Charleston must feel like it can’t win for losing.
No, I’m not talking about the Civil War.
I’m talking about the brutal battle everyone faces for positive economic development.
And that battle up the shoreline should be setting off alarms in the Hilton Head Island-Bluffton-Hardeeville corridor, where a tsunami of growth is poised to create gridlock.
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As great as the Charleston economy is, Boomtown is losing in two areas that are crucial to the quality of life: affordable housing near work and traffic congestion.
Charleston’s 2017 Regional Economic Scorecard shows a community the entire world would kill to be.
But let’s start by admiring the fact that three counties work together on this long-term examination of regional economic indicators. If the lower end of the Lowcountry wants a place to start catching up, it’s right there.
Up there, all three counties participate in something they call One Region Global Competitiveness Strategy.
All three of those Charleston-area counties are in the same boat to sink or swim together, and they’re smart enough to know it and act on it — together.
Now, for the salivating points in the economic scorecard, which measures progress since 2005, I’m going to use some of the highlights pointed out by Dave Munday in the Post and Courier:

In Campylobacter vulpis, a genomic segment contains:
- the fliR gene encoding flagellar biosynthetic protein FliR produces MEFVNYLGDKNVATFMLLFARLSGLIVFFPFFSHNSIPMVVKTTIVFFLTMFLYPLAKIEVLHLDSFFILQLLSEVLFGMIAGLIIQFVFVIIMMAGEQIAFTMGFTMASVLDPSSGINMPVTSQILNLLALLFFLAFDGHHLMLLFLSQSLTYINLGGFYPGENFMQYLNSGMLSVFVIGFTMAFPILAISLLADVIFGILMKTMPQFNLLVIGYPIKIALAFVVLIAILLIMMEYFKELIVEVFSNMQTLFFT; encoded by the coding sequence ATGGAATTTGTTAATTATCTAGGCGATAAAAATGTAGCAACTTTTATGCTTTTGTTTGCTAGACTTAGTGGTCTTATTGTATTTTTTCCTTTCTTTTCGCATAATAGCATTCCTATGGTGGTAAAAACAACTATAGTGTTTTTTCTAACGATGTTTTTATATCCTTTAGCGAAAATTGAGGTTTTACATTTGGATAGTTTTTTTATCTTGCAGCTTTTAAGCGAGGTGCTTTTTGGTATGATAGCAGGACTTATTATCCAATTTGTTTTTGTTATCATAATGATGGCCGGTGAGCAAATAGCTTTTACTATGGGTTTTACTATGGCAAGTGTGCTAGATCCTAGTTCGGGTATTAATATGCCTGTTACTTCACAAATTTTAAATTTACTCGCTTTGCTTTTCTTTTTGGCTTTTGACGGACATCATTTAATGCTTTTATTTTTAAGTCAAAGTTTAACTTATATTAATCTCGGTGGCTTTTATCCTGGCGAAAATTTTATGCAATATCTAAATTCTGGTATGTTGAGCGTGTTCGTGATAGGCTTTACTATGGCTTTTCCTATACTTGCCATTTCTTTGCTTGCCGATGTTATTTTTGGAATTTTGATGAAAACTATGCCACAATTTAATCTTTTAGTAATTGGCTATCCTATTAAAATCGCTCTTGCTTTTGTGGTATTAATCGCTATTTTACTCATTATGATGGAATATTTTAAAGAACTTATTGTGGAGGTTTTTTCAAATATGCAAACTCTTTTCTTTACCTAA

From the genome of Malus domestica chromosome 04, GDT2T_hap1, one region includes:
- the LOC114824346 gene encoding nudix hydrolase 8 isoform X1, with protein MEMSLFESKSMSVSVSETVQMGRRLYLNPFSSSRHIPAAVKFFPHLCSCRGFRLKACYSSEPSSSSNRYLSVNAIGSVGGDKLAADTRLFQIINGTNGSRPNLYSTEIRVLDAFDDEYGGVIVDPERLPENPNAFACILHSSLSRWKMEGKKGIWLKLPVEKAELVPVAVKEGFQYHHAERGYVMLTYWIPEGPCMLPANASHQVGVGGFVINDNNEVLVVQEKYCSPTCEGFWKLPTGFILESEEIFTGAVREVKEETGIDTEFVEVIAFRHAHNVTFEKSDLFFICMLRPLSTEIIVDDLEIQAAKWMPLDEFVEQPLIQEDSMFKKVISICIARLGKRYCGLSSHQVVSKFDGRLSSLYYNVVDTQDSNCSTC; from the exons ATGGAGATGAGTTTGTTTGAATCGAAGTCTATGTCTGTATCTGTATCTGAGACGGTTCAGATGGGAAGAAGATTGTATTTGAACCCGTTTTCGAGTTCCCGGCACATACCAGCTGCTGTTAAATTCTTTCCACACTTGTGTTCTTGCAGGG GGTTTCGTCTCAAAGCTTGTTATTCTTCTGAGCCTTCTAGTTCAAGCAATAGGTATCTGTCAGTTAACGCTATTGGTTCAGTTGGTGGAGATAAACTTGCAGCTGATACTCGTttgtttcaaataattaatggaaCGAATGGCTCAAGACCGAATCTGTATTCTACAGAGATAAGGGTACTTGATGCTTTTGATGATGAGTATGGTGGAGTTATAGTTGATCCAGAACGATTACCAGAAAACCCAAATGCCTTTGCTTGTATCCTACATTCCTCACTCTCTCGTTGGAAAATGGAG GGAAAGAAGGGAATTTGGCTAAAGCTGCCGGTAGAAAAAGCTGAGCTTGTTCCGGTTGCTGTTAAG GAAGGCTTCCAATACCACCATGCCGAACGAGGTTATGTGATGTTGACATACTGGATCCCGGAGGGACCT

▪ Gross regional product, per capita, up 30 percent.
▪ Exports as a percent of gross regional product, up 12 percent.
▪ Advanced industries employment, up 21 percent.
▪ Average annual pay, up 36 percent.
▪ Number of engineering degrees, up 61 percent in the last five years.
▪ Computer and science degrees, up 198 percent in the last five years, twice as fast as the national average.
▪ Increased venture capital is coming to bear in Charleston’s digital corridor.
Those are benchmarks that everyone wants. Charleston’s successes put it in the same conversation with top dogs, such as Austin, Seattle and Raleigh.
The warning to Beaufort and Jasper counties, where more and more subdivisions and commercial development are coming, is that gridlock and affordable housing need to be addressed now.
What, exactly, have Beaufort and Jasper counties done together, along with the S.C. Department of Transportation, to avoid the coming gridlock?
And remember the old adage: You can’t pave your way out of this mess.
Charleston is learning that if people could afford to live near their jobs, traffic congestion would decrease.
It also is learning, according to people quoted in Munday’s story, that they talk about these problems year after year without actually moving to action.
Beaufort and Jasper counties are at a moment of reckoning and a time for action.
The greatest economic development plan in the universe will not fix what’s coming. That is up to us. Now.